Correlation analysis was done for CIC and Schirmer's test value in cases and controls (Fig. 1A). The Schirmer's test values did not correlate well with impression cytology in the experimental group, but they did somewhat amongst controls. In contrast, TBUT values correlated well with the CIC score in cases and more so amongst controls (Fig. 1B). Correlation analysis was also carried out for CIC and RBS scores. The RBS score correlated well in both groups (Fig. 1C). On correlation analysis of GCD with impression cytology scores, there was a stronger correlation in cases as compared to controls (Fig. 1D). Fig. 1E and 1F show periodic acid-Schiff stained impression cytology specimens with mild and severe dry eye respectively.
The sensitivity, specificity and positive predictive value (PPV) of Schirmer's, TBUT and Rose Bengal staining were calculated taking CIC as the gold standard (Table 3). The sensitivity of Schirmer's was 65.69%, and the specificity was 68.50% with a PPV of 45.58%. The sensitivity of TBUT was 80.43%, and it had a specificity of 64.96% with a PPV of 45.40%. The sensitivity of RBS was 63.73% with a specificity of 64.17% and a PPV of 41.67%.


The term 'dry eye' includes a wide spectrum of alterations of the ocular surface with different etiology and pathophysiology. There is no universally acceptable consensus on the guidelines of a diagnosis of dry eyes due to a lack of well-defined cut-off values. A generally agreed gold standard still does not exist. Most diagnostic tests like Schirmer's are still poorly standardized, making comparisons between different studies tenuous at best [15]. Thus, there has been a shift towards symptom-based assessment as a key component of clinical diagnosis [16,17,18].
CIC is non-invasive, relatively easy to perform and yields reliable information about the sampled area. At the same time, CIC is a time-consuming procedure and may cause irritation and discomfort in some patients. Moreover, there may be variability in goblet cell counts in samples obtained from exposed and non-exposed regions of the conjunctiva. Major ophthalmic centers can, however, develop and introduce this technique into routine clinical practice. This strategy is best achieved with a team approach that includes the ophthalmologist, pathologist, microbiologist, and immunologist.
In the present study, tear function tests were pitted against CIC to determine whether they occur alongside the cytological changes on the ocular surface in dry eye syndrome. A limitation of this study was that the mean age of controls was higher than that of the patient group (Table 2). The aim was to match the ages of cases and controls. Since our study had an adequate sample size (n = 216), the difficulty was that it required a substantially large population of potential controls from which to draw and also to allow for adjustment of other non-matched variables like ethnicity and patient background (rural or urban), in people who were willing to participate in the study. However, the difference is likely to have a marginal variation in the standard error of difference between the means.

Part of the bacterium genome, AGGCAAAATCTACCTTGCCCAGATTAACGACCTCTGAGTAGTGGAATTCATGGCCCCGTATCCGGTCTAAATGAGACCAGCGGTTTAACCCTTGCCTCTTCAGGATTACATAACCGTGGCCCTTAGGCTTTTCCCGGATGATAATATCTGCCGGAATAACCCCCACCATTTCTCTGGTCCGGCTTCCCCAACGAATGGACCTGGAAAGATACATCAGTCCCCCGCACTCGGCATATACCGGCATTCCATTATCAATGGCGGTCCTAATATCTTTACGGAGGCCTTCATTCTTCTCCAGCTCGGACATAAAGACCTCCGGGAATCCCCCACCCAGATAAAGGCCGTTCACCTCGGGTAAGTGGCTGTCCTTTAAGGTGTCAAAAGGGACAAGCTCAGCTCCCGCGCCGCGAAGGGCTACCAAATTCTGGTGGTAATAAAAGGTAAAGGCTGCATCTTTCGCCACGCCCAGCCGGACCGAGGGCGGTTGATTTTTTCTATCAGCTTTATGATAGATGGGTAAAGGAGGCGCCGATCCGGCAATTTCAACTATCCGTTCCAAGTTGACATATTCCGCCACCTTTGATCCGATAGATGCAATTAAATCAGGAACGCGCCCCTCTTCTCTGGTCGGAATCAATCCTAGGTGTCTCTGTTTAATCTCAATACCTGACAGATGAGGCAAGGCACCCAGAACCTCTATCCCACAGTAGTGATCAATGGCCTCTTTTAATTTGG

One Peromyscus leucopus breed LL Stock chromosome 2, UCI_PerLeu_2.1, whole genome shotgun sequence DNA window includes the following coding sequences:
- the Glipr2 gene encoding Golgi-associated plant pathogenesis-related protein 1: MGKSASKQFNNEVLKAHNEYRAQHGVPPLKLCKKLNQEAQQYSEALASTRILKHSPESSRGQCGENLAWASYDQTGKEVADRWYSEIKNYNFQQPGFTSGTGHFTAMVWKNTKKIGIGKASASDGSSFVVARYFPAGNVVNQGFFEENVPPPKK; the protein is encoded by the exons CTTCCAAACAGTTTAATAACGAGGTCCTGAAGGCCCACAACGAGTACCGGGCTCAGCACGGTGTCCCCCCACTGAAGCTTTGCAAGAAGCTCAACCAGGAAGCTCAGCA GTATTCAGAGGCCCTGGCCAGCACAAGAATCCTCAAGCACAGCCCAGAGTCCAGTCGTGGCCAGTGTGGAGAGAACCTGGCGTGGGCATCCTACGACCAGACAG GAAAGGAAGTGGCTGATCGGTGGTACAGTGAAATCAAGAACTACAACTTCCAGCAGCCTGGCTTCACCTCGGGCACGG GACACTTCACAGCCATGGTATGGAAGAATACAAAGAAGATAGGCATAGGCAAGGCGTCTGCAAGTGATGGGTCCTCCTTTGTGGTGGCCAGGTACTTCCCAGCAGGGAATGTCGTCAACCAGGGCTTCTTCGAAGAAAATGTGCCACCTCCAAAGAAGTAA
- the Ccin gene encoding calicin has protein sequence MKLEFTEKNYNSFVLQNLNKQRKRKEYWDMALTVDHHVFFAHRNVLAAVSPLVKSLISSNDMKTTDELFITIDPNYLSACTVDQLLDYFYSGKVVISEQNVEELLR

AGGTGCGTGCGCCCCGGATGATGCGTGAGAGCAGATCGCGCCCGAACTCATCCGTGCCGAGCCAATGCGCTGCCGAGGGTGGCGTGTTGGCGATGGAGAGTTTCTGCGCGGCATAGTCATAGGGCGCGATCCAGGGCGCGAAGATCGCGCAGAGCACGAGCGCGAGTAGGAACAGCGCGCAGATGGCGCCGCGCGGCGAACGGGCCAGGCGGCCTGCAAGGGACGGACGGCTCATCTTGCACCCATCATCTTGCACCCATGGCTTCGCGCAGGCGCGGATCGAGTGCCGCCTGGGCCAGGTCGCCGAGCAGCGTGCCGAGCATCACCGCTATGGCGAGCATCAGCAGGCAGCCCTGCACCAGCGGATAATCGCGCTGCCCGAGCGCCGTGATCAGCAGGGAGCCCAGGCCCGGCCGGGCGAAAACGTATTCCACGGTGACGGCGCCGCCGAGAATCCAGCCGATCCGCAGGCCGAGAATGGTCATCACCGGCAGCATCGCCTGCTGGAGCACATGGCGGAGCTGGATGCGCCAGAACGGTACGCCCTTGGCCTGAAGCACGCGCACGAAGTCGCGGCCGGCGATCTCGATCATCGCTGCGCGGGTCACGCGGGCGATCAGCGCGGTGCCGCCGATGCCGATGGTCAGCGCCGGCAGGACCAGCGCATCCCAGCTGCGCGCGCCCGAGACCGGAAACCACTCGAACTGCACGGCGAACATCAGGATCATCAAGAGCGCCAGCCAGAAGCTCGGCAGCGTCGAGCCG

GCD was significantly reduced in dry eye cases as compared to controls. There was a strong correlation between CIC score and GCD (L = 0.8 and 0.6, respectively). This result was similar to a study conducted by Murube and Rivas [19] and Reddy et al. [20]. Bandyopadhyay et al. [21] investigated the cytological changes that occur in ocular surface disorders and found a statistically significant difference in cytology scores between cases and control groups, which was also similar to the present study.
In dry eye patients, 16.8% patients with Schirmer's results of less than 10 mm in 5 minutes had normal cytology and 45.6% had abnormal cytology (p < 0.001) whereas only 5.6% of controls with abnormal cytology had abnormal Schirmer's (L = 0.2). Thus, it appears that Schirmer's does not predict any morphological changes in the conjunctiva.
Although there has been some consensus on the correlation between the assessment of the ocular surface by CIC and conjunctival biopsy, Sood et al. [22] demonstrated a strong correlation between assessments made by tear function tests like Schirmer's and CIC results. However, the findings of our study were different from theirs, which was probably due to the different staging method (Tseng [23]) used by Sood et al. [22] for grading CIC.
TBUT values correlated well with CIC scores in both patients and controls on linear regression analysis; 31.6% patients with dry eye and TBUT less than 10 seconds had a normal cytology and 72.8% exhibited abnormal cytology (p < 0.001). In contrast, 28% of the control group had an abnormal cytology (L = 0.28 and 0.38, respectively). TBUT is therefore a better predictor of morphological and cytological changes at the conjunctiva than Schirmer's.